Standard Setup of Toolchain for Windows¶
Currently only 64-bit versions of Windows are supported. 32-bit Windows can use the Legacy GNU Make Build System.
ESP-IDF requires some prerequisite tools to be installed so you can build firmware for supported chips. The prerequisite tools include Python, Git, cross-compilers, CMake and Ninja build tools.
For this Getting Started we’re going to use the Command Prompt, but after ESP-IDF is installed you can use Eclipse or another graphical IDE with CMake support instead.
Previous versions of ESP-IDF used the Legacy GNU Make Build System and MSYS2 Unix compatibility environment. This is no longer required, ESP-IDF can be used from the Windows Command Prompt.
Limitation: the installation path of Python or ESP-IDF must not contain white spaces or parentheses.
Limitation: the installation path of Python or ESP-IDF should not contain special characters (non-ASCII) unless the operating system is configured with “Unicode UTF-8” support. System Administrator can enable the support via Control Panel - Change date, time, or number formats - Administrative tab - Change system locale - check the option “Beta: Use Unicode UTF-8 for worldwide language support” - Ok and reboot the computer.
ESP-IDF Tools Installer¶
The easiest way to install ESP-IDF’s prerequisites is to download one of ESP-IDF Tools Installers from this URL: https://dl.espressif.com/dl/esp-idf/?idf=4.3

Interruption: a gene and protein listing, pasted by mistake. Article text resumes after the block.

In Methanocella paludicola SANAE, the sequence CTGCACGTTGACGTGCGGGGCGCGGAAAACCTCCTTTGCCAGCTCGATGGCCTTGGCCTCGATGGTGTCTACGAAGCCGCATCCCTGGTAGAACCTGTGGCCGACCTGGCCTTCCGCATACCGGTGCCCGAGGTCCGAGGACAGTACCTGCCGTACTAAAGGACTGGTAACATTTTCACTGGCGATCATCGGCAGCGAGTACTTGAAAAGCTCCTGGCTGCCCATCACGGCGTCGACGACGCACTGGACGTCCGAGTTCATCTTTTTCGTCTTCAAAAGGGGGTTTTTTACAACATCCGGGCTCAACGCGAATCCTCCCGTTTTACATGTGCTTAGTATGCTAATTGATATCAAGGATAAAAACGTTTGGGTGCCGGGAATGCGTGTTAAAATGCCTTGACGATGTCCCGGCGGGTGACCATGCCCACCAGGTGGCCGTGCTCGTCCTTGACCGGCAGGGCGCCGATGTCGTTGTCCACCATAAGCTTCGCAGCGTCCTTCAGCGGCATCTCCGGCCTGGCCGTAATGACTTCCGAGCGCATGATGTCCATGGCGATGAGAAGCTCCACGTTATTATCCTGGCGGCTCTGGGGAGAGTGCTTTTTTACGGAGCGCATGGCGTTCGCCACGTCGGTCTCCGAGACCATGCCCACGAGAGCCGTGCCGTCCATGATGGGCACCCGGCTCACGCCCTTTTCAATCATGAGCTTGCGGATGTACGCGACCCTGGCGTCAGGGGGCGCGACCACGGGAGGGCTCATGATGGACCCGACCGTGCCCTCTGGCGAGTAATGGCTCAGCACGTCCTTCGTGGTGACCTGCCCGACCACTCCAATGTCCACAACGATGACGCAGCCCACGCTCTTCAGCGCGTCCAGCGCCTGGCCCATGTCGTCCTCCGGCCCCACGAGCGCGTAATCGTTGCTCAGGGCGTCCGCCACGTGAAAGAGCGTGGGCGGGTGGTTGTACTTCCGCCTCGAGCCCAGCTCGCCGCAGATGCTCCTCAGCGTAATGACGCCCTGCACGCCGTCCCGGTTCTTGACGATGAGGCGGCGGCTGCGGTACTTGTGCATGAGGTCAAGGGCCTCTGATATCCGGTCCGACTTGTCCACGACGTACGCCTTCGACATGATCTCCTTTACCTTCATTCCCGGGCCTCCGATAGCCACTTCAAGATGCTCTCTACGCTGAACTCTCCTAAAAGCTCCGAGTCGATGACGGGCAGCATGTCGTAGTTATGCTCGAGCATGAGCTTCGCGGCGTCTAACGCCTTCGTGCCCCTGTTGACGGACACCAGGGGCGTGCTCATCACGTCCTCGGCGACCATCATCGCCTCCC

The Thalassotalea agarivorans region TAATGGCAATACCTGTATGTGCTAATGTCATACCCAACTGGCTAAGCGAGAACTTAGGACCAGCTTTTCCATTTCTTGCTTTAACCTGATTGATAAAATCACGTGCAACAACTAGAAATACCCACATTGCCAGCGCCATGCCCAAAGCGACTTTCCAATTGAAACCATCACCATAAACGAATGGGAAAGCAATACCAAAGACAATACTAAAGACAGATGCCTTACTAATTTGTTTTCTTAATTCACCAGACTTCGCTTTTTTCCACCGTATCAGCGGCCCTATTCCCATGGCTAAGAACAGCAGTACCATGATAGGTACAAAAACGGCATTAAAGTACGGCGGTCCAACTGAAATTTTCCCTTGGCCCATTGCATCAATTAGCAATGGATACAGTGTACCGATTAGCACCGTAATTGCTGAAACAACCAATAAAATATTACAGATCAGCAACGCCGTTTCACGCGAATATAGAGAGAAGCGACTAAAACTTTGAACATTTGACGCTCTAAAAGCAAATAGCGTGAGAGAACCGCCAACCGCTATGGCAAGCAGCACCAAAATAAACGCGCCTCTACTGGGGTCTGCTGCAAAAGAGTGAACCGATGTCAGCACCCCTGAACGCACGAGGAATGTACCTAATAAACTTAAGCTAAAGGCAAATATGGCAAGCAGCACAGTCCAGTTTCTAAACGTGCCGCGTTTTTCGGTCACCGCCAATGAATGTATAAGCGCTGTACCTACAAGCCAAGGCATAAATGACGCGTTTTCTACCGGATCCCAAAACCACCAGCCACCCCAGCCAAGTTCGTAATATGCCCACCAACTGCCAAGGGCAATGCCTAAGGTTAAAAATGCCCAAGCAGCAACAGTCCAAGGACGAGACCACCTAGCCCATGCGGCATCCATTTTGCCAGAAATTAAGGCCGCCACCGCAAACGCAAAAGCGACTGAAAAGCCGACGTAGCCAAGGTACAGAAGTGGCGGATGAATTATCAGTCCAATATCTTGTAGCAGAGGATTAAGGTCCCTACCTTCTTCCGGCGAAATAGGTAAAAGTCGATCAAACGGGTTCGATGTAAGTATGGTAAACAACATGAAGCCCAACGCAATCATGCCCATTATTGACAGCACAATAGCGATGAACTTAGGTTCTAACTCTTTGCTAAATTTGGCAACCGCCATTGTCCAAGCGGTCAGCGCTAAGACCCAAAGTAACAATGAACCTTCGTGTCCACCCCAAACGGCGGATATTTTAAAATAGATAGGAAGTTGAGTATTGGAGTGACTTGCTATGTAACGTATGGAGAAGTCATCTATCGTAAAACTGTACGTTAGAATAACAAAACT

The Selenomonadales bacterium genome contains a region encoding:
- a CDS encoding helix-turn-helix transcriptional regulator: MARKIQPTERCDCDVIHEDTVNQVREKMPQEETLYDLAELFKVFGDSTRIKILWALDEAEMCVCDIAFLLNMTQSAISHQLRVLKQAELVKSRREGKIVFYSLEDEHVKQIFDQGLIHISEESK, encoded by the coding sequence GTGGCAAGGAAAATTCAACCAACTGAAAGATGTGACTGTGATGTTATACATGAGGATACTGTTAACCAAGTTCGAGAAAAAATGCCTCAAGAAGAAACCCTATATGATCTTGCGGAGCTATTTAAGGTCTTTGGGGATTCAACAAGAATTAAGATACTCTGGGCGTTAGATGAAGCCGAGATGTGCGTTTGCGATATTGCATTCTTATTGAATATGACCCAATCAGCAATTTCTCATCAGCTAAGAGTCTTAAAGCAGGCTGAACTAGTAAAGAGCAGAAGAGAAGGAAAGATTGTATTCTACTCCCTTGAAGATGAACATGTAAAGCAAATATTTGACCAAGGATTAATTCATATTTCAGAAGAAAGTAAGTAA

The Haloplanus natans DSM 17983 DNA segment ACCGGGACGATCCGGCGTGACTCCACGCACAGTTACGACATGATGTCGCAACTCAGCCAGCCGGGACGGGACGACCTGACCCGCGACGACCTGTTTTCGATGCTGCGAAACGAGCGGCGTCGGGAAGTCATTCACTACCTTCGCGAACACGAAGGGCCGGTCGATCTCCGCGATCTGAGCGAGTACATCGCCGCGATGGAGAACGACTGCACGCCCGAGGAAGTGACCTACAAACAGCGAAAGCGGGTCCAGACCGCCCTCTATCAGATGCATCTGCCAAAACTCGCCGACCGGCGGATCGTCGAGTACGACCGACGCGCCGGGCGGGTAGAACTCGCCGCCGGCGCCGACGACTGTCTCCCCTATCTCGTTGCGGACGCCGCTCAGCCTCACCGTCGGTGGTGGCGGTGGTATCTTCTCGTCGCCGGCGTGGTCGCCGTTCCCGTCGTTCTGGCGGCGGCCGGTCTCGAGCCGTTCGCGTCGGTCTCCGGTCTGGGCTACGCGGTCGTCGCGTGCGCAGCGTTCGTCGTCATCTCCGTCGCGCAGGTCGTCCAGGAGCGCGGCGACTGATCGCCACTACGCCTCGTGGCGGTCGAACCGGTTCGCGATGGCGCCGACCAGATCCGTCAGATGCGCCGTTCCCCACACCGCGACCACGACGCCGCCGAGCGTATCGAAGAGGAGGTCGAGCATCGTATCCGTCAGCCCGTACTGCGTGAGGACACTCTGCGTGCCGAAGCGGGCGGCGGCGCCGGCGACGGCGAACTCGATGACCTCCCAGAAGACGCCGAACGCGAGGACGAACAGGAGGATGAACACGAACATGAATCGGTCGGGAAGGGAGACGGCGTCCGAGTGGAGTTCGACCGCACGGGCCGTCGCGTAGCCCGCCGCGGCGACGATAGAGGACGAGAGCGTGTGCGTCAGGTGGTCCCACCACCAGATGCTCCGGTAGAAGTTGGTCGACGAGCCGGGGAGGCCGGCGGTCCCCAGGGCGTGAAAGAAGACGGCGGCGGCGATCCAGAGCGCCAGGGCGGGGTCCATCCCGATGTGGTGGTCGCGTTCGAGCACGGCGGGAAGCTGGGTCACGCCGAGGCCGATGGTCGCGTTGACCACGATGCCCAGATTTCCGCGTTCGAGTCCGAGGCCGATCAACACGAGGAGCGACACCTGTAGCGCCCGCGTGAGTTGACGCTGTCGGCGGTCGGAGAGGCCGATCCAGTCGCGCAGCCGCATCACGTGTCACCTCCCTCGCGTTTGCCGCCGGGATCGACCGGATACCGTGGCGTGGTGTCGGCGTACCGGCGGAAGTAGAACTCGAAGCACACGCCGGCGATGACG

What is the usecase for Online and Offline Installer¶
Online Installer is very small and allows the installation of all available releases of ESP-IDF. The installer will download only necessary dependencies including Git For Windows during the installation process. The installer stores downloaded files in the cache directory
Offline Installer does not require any network connection. The installer contains all required dependencies including Git For Windows .
Components of the installation¶
The installer deploys the following components:
The installer also allows reusing the existing directory with ESP-IDF. The recommended directory is
%userprofile% is your home directory.
Launching ESP-IDF Environment¶
At the end of the installation process you can check out option
Run ESP-IDF PowerShell Environment or
Run ESP-IDF Command Prompt (cmd.exe). The installer will launch ESP-IDF environment in selected prompt.
Run ESP-IDF PowerShell Environment:
Run ESP-IDF Command Prompt (cmd.exe):
Using the Command Prompt¶
For the remaining Getting Started steps, we’re going to use the Windows Command Prompt.
ESP-IDF Tools Installer also creates a shortcut in the Start menu to launch the ESP-IDF Command Prompt. This shortcut launches the Command Prompt (cmd.exe) and runs
export.bat script to set up the environment variables (
IDF_PATH and others). Inside this command prompt, all the installed tools are available.
Note that this shortcut is specific to the ESP-IDF directory selected in the ESP-IDF Tools Installer. If you have multiple ESP-IDF directories on the computer (for example, to work with different versions of ESP-IDF), you have two options to use them:
Create a copy of the shortcut created by the ESP-IDF Tools Installer, and change the working directory of the new shortcut to the ESP-IDF directory you wish to use.
cmd.exe, then change to the ESP-IDF directory you wish to use, and run
export.bat. Note that unlike the previous option, this way requires Python and Git to be present in
PATH. If you get errors related to Python or Git not being found, use the first option.
If the ESP-IDF Tools Installer has finished successfully, then the development environment setup is complete. Proceed directly to Step 5. Start a Project.